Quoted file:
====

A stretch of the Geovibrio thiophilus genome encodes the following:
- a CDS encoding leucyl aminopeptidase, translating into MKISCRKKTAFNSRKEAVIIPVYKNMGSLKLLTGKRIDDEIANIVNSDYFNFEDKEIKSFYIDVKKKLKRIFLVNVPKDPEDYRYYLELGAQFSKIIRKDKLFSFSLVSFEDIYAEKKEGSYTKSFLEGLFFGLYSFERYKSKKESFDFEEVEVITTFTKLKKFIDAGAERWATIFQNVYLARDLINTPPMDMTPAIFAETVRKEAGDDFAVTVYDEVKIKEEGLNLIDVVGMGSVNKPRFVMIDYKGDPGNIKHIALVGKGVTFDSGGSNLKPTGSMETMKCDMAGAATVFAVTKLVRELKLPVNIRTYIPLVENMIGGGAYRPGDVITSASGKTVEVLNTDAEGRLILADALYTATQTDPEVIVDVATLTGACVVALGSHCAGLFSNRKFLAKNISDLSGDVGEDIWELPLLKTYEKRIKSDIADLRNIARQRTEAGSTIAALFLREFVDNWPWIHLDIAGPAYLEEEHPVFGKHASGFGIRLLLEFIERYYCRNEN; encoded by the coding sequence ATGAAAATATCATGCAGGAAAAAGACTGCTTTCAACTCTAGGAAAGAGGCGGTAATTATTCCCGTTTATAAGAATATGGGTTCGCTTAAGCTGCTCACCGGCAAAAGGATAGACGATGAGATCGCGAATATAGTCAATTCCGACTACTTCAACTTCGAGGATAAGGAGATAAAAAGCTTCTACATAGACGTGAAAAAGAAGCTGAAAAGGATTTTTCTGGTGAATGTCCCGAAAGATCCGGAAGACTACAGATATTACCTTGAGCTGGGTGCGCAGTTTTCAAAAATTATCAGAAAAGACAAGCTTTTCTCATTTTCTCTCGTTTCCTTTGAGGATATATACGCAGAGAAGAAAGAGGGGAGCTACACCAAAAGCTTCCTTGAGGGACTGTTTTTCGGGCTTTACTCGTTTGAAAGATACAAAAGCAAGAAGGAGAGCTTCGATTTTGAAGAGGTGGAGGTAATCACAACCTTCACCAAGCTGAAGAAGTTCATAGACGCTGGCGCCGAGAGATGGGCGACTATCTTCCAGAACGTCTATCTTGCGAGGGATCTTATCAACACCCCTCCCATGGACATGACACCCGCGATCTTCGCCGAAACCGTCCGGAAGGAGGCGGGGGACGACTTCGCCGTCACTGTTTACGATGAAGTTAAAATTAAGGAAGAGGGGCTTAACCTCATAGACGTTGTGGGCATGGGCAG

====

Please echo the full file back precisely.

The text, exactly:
A stretch of the Geovibrio thiophilus genome encodes the following:
- a CDS encoding leucyl aminopeptidase, translating into MKISCRKKTAFNSRKEAVIIPVYKNMGSLKLLTGKRIDDEIANIVNSDYFNFEDKEIKSFYIDVKKKLKRIFLVNVPKDPEDYRYYLELGAQFSKIIRKDKLFSFSLVSFEDIYAEKKEGSYTKSFLEGLFFGLYSFERYKSKKESFDFEEVEVITTFTKLKKFIDAGAERWATIFQNVYLARDLINTPPMDMTPAIFAETVRKEAGDDFAVTVYDEVKIKEEGLNLIDVVGMGSVNKPRFVMIDYKGDPGNIKHIALVGKGVTFDSGGSNLKPTGSMETMKCDMAGAATVFAVTKLVRELKLPVNIRTYIPLVENMIGGGAYRPGDVITSASGKTVEVLNTDAEGRLILADALYTATQTDPEVIVDVATLTGACVVALGSHCAGLFSNRKFLAKNISDLSGDVGEDIWELPLLKTYEKRIKSDIADLRNIARQRTEAGSTIAALFLREFVDNWPWIHLDIAGPAYLEEEHPVFGKHASGFGIRLLLEFIERYYCRNEN; encoded by the coding sequence ATGAAAATATCATGCAGGAAAAAGACTGCTTTCAACTCTAGGAAAGAGGCGGTAATTATTCCCGTTTATAAGAATATGGGTTCGCTTAAGCTGCTCACCGGCAAAAGGATAGACGATGAGATCGCGAATATAGTCAATTCCGACTACTTCAACTTCGAGGATAAGGAGATAAAAAGCTTCTACATAGACGTGAAAAAGAAGCTGAAAAGGATTTTTCTGGTGAATGTCCCGAAAGATCCGGAAGACTACAGATATTACCTTGAGCTGGGTGCGCAGTTTTCAAAAATTATCAGAAAAGACAAGCTTTTCTCATTTTCTCTCGTTTCCTTTGAGGATATATACGCAGAGAAGAAAGAGGGGAGCTACACCAAAAGCTTCCTTGAGGGACTGTTTTTCGGGCTTTACTCGTTTGAAAGATACAAAAGCAAGAAGGAGAGCTTCGATTTTGAAGAGGTGGAGGTAATCACAACCTTCACCAAGCTGAAGAAGTTCATAGACGCTGGCGCCGAGAGATGGGCGACTATCTTCCAGAACGTCTATCTTGCGAGGGATCTTATCAACACCCCTCCCATGGACATGACACCCGCGATCTTCGCCGAAACCGTCCGGAAGGAGGCGGGGGACGACTTCGCCGTCACTGTTTACGATGAAGTTAAAATTAAGGAAGAGGGGCTTAACCTCATAGACGTTGTGGGCATGGGCAG